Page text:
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Among the ruins left by Typhoon Bopha in the Philippines, the long path to recovery begins

© UNICEF Philippines/2012/Estey
Children drew pictures remembering the events surrounding the typhoon. After completing the drawing they folded the art work into paper airplanes and threw them, helping to release the negative emotions from the tragedy.

COMPOSTELA VALLEY, Philippines, 2 January 2013 - Bernie Sambirin was excited for the coming birth of her second child. But, all that changed on the night Typhoon Bopha hit New Bataan town in the southern Philippines. After the roof was ripped of her house, she ran with her mother and son to a nearby building where her husband worked.

“People were running with me, but I fell behind because I was slow, as I was protecting the baby. The rain was very strong, wind, a lot of things were falling…I fell because there were a lot of coconuts falling,” she remembers, perched on the bleachers of her current ‘home’, the town gymnasium.

“I got drowned in mud,” she continues. “My husband had a hard time getting me out because I was so heavy and I was in mud…The people were telling me not to give up hope and to think of my unborn child. That’s all I thought about because it was so deep.”

A third life

In villages and towns all over Compostela Valley, families are adjusting and trying to recover after Typhoon Bopha ripped apart their villages, homes and families. The storm killed more than 1,000 people, and, as of 18 December, had left 26,000 people in evacuation centres and 960,000 people living in the ruins of their homes, open areas or living with host communities. The two regions of Davao and Caraga sustained most of the damage and loss of life.

Esther Samonte wipes her eyes as she talks about how the typhoon affected her family. Only six months earlier, she says, she had lost her husband in a motorbike accident, and her daughter Christy had been injured.

“It happened around seven in the morning,” Ms. Samonte says of the typhoon. “Because of the panic and confusion during the typhoon, we were separated, and our neighbours said that she [Christy] was swept away by the floods.”
 
She was beside herself as she waited for news in the evacuation centre. Then, after an hour, neighbours brought in her daughter, wet – but alive.

“I am thankful to God that we are alive. For me this is her third life,” she says.

After the storm

As soon as the storm had moved away, UNICEF joined the Government on assessment missions to the affected areas. Staff were shocked at the level of destruction brought by strong winds and flash floods.

Despite difficulties in reaching all of the affected areas, UNICEF, working with the Government and NGO partners, has begun providing clean water, sanitation and supporting education, nutrition and child protection services.

© UNICEF Philippines/2012/Estey
Children affected by Typhoon Bopha attend a psychosocial support session supported by UNICEF in Compostela, southern Philippines. For many young children, exercises such as the one depicted here are a way back into normal routine and a path to recovery.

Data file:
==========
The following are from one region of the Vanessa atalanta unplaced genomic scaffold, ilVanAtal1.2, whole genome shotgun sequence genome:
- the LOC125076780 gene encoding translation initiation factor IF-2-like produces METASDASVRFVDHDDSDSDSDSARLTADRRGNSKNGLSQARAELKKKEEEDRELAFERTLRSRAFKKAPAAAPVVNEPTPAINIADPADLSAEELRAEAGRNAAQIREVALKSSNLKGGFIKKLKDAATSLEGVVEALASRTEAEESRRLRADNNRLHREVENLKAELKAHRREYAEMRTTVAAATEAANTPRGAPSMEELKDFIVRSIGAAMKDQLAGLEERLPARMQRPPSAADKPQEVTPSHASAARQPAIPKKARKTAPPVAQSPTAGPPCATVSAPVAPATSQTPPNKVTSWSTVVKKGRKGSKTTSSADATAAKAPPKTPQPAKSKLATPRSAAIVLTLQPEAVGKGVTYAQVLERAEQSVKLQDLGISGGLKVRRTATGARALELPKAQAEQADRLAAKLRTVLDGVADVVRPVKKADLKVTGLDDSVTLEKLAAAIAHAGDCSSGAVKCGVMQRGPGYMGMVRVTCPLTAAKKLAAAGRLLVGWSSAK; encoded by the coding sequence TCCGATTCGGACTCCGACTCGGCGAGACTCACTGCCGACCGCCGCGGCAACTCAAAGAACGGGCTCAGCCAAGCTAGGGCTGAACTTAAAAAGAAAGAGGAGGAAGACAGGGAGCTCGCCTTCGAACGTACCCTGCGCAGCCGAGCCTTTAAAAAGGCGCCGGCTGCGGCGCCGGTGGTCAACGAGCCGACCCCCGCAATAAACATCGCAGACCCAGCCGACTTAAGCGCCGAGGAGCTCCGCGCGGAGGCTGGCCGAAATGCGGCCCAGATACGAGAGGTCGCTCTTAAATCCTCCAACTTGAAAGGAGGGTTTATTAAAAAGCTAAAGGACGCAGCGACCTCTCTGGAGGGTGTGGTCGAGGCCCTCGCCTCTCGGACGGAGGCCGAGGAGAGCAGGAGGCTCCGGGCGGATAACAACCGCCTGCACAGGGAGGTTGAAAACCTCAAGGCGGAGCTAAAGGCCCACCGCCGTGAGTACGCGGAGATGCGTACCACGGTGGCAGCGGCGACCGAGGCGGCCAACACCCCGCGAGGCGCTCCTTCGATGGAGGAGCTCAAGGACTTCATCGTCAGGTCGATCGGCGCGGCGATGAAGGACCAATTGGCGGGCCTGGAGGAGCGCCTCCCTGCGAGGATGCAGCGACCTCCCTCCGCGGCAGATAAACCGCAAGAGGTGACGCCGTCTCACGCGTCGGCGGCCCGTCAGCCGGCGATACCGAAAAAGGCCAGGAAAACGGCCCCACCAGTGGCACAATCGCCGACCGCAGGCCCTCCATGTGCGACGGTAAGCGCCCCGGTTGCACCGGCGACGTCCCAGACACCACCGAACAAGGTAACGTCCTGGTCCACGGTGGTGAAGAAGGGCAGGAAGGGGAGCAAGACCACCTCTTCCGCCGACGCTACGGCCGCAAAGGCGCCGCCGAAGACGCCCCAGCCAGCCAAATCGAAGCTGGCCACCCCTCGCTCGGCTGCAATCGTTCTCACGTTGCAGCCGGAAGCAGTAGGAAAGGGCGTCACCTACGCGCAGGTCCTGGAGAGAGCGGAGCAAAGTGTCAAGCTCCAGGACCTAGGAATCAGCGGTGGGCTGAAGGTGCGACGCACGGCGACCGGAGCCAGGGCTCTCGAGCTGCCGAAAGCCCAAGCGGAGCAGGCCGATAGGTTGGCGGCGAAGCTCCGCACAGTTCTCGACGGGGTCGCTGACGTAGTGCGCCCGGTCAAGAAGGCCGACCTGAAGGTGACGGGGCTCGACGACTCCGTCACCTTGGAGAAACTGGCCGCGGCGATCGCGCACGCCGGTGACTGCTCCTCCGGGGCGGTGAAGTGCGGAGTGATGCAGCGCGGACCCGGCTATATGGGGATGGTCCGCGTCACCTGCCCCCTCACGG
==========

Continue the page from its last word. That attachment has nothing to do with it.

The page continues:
Child protection

In the aftermath of the floods, Jeffrey, Benita’s oldest son who celebrated his 16th birthday in the evacuation centre, has taken on a lot of responsibilities for the family.

“Here in the evacuation centre I play basketball, help my mother out, I cook sometimes. I also volunteer to carry donations, sometimes they give me something in return for my help - goods or food, ” Jeffrey said, quite proud.

But then he looked sad, “ Because of the floods we don’t have classes. Our school was also destroyed, it’s smelly and a lot of trees fell on our school. My notebooks were swept away, even my school uniform. I’m in fourth year now, I want to go back to school because I want to graduate. I want to be a lawyer someday”.

UNICEF is providing family water kits with supplies to purify water for 2 months, and hygiene kits with soap and toothpaste, for improved hygiene. UNICEF is also setting up temporary sanitary toilets in communities, and disseminating information about good hygiene. UNICEF is working with NGO partners and the Department of Health to provide essential medicines, including ORS for the treatment of diarrhoea.

Background on the disaster

In the early hours of 4 December, Typhoon Pablo,  hit the east coast of Mindanao in the south of the Philippines. It was the 16th and most powerful typhoon to hit the country in 2012. The Government of the Philippines initiated preparedness measures as early as 30 November, and since Pablo struck on 4 December it has been leading the response. On 7 December, the President of the Philippines declared a national state of calamity and accepted the offer of international assistance. UNICEF is appealing for at $12.9 million covering needs in the areas of Water and Sanitation, Nutrition, Education and Child Protection.

By Angela Travis

You can help children and their families affected by Typhoon Pablo. Donate now http://donate.unicef.ph

 

 
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